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Comment Re:Only half? It's probably a lot more (Score 1) 179

Agreed. I think 2-Wire does a lot of things right. Initial connection to a factory default router automatically initiates a setup process, which IIRC, will not give you internet access until completed. This process also forces you to change the default password, and, again IIRC, has the default wireless security set as WEP. Though, it has been a very long time since I set one up (they tend to last quite a long time, too); I may not be remembering things quite right.

They also tend to be smart enough to "notice" when you do things that the typical joe sixpack user would not do, like connect other routers up behind them, and it does some somewhat smart things in automatically configuring itself to handle those situations properly.

Of all the routers that I've used, I'd have to say that 2-Wire are currently my favorite, and Linksys are currently my most hated.

Comment Re:This assumes... (Score 1) 930

What you've said doesn't invalidate my point. I was just explaining that the parent was incorrect in his assumption that brakes are always stronger than the engine. This is simply not true, due to a variety of reasons, one of which could be some sort of computer control system. For instance, like you've said, ABS kicks in, and for some reason fails. If the throttle is wide open (due to your foot being on the pedal or mechanical/computer malfunction; it doesn't matter which), and some component of the braking system is faulty or fails, it is unlikely that you will be able to stop the car by braking alone.

Comment Re:This assumes... (Score 1) 930

1) brakes are always stronger than the engine. There is no car in the world that will not stop when braked, even if the accelerator is held full down. It's a basic safety requirement. The Prius has an _additional_ system that cuts power when the brakes are held down.

2) the emergency brake operates through a limited strength wire that pulls only the rear brakes (typically) and has far less braking power than the brake peddle.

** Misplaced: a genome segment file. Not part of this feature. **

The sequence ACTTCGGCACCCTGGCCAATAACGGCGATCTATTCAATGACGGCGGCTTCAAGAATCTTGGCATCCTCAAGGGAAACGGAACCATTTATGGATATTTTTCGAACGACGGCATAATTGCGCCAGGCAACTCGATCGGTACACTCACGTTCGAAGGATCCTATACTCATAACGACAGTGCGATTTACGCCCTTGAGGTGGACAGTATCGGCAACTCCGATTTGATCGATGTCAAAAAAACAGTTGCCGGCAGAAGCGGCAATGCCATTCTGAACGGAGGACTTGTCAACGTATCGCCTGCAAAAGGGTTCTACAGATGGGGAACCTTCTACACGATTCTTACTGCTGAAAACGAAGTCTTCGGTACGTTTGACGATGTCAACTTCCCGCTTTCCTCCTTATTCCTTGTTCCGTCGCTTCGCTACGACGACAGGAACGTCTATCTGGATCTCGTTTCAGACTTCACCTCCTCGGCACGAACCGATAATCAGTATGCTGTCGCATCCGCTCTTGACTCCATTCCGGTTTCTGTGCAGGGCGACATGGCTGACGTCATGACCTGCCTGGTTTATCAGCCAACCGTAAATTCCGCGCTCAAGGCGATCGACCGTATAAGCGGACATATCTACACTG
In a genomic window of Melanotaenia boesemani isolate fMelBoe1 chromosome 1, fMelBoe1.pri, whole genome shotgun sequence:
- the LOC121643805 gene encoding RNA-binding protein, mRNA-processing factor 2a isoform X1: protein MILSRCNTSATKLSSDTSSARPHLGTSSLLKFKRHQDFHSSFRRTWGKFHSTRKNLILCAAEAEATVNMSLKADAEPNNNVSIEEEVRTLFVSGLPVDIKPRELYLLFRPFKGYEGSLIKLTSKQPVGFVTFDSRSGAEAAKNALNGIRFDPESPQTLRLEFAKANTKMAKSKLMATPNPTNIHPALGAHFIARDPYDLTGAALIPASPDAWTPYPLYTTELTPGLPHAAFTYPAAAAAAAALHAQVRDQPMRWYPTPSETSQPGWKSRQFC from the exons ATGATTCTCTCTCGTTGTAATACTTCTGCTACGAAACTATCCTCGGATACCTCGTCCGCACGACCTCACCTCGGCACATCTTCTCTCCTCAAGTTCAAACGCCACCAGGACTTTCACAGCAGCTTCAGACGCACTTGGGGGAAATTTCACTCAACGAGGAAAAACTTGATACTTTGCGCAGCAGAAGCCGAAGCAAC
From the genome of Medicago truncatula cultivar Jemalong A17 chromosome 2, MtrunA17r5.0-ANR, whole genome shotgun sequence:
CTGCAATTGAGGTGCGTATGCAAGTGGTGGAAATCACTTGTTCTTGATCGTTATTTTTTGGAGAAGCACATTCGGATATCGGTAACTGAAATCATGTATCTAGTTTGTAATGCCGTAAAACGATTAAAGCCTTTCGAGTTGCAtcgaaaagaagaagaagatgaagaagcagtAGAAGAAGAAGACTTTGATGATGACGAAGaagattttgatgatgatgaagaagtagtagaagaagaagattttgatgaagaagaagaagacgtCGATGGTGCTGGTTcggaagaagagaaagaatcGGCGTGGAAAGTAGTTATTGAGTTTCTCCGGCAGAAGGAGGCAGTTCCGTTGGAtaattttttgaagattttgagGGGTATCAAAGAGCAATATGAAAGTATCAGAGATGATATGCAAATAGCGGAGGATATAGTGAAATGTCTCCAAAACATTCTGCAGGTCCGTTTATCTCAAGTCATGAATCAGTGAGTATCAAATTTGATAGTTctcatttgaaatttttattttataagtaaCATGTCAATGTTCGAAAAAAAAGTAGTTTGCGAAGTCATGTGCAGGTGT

3) every car on the planet will mechanically cut all power to the drive wheels by shifting into neutral.

1) Not if the brakes are bad, installed improperly, or computer controlled. All ABS brakes have some sort of computer control system. If it's the same system that controls the throttle... well, there you have it.

2) Agreed, but in a front wheel drive car, unless the wire is stretched from overuse or designed to do otherwise, the rear wheels should at least lock (or near lock) to some extent.

3) SHOULD, yes. DOES, not necessarily. Transmission inputs can be computer controlled as well, especially in automatic transmission vehicles.

Comment Re:Seven years for eight hours work (Score 1) 380

Welcome to arguing with people who argue simply for the sake of the argument. What you say could be 100% true and infallible, but they will always come up with some ridiculous scenario that makes you wrong, usually involving quantum physics, space/time continuum, parallel universes, or completely contradictory statements to your point. You will never be right, no matter how hard you try. There's always a "but, if...". Good luck.

Comment Re:First... define worse... (Score 1) 449

I agree with this, but would also add to it that a good driver doesn't cause others to collide with things either. For instance, I may be able to handle my car perfectly well at 80mph on the highway, but if I can't do it without adversely affecting the other drivers on the road, then I am not a "good" driver. However, if I can zoom down the highway at 80mph, not cause people to panic, swerve out of my way, not hit anything, and still be courteous to others who wish to drive the speed limit, then one might consider me to be a "good" driver.

Comment Re:Rubber-banding (Score 1) 404